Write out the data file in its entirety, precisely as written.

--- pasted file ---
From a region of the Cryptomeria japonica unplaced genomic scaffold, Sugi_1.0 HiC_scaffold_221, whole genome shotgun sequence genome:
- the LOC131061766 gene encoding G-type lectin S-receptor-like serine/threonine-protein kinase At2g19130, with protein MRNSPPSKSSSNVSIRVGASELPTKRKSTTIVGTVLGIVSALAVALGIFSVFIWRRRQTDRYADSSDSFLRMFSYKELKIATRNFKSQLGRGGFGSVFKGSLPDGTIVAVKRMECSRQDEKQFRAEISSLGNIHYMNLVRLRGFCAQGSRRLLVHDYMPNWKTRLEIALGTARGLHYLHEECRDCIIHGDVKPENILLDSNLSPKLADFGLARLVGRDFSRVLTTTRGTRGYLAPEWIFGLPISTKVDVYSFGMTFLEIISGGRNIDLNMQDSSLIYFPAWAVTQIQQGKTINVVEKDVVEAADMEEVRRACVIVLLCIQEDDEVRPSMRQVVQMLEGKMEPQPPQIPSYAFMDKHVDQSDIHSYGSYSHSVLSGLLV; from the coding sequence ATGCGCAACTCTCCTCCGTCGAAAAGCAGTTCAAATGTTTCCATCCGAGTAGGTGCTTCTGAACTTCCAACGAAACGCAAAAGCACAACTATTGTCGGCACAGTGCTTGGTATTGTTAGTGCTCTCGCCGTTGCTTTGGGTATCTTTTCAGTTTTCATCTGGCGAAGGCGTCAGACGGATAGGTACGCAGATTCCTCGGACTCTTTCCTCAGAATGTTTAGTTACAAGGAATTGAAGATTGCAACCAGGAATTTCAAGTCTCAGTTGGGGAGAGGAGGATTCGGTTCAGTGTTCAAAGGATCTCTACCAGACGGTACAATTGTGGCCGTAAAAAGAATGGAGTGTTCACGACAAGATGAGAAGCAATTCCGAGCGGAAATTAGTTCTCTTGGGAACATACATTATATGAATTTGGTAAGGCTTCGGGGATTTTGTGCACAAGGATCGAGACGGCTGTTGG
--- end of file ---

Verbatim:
From a region of the Cryptomeria japonica unplaced genomic scaffold, Sugi_1.0 HiC_scaffold_221, whole genome shotgun sequence genome:
- the LOC131061766 gene encoding G-type lectin S-receptor-like serine/threonine-protein kinase At2g19130, with protein MRNSPPSKSSSNVSIRVGASELPTKRKSTTIVGTVLGIVSALAVALGIFSVFIWRRRQTDRYADSSDSFLRMFSYKELKIATRNFKSQLGRGGFGSVFKGSLPDGTIVAVKRMECSRQDEKQFRAEISSLGNIHYMNLVRLRGFCAQGSRRLLVHDYMPNWKTRLEIALGTARGLHYLHEECRDCIIHGDVKPENILLDSNLSPKLADFGLARLVGRDFSRVLTTTRGTRGYLAPEWIFGLPISTKVDVYSFGMTFLEIISGGRNIDLNMQDSSLIYFPAWAVTQIQQGKTINVVEKDVVEAADMEEVRRACVIVLLCIQEDDEVRPSMRQVVQMLEGKMEPQPPQIPSYAFMDKHVDQSDIHSYGSYSHSVLSGLLV; from the coding sequence ATGCGCAACTCTCCTCCGTCGAAAAGCAGTTCAAATGTTTCCATCCGAGTAGGTGCTTCTGAACTTCCAACGAAACGCAAAAGCACAACTATTGTCGGCACAGTGCTTGGTATTGTTAGTGCTCTCGCCGTTGCTTTGGGTATCTTTTCAGTTTTCATCTGGCGAAGGCGTCAGACGGATAGGTACGCAGATTCCTCGGACTCTTTCCTCAGAATGTTTAGTTACAAGGAATTGAAGATTGCAACCAGGAATTTCAAGTCTCAGTTGGGGAGAGGAGGATTCGGTTCAGTGTTCAAAGGATCTCTACCAGACGGTACAATTGTGGCCGTAAAAAGAATGGAGTGTTCACGACAAGATGAGAAGCAATTCCGAGCGGAAATTAGTTCTCTTGGGAACATACATTATATGAATTTGGTAAGGCTTCGGGGATTTTGTGCACAAGGATCGAGACGGCTGTTGG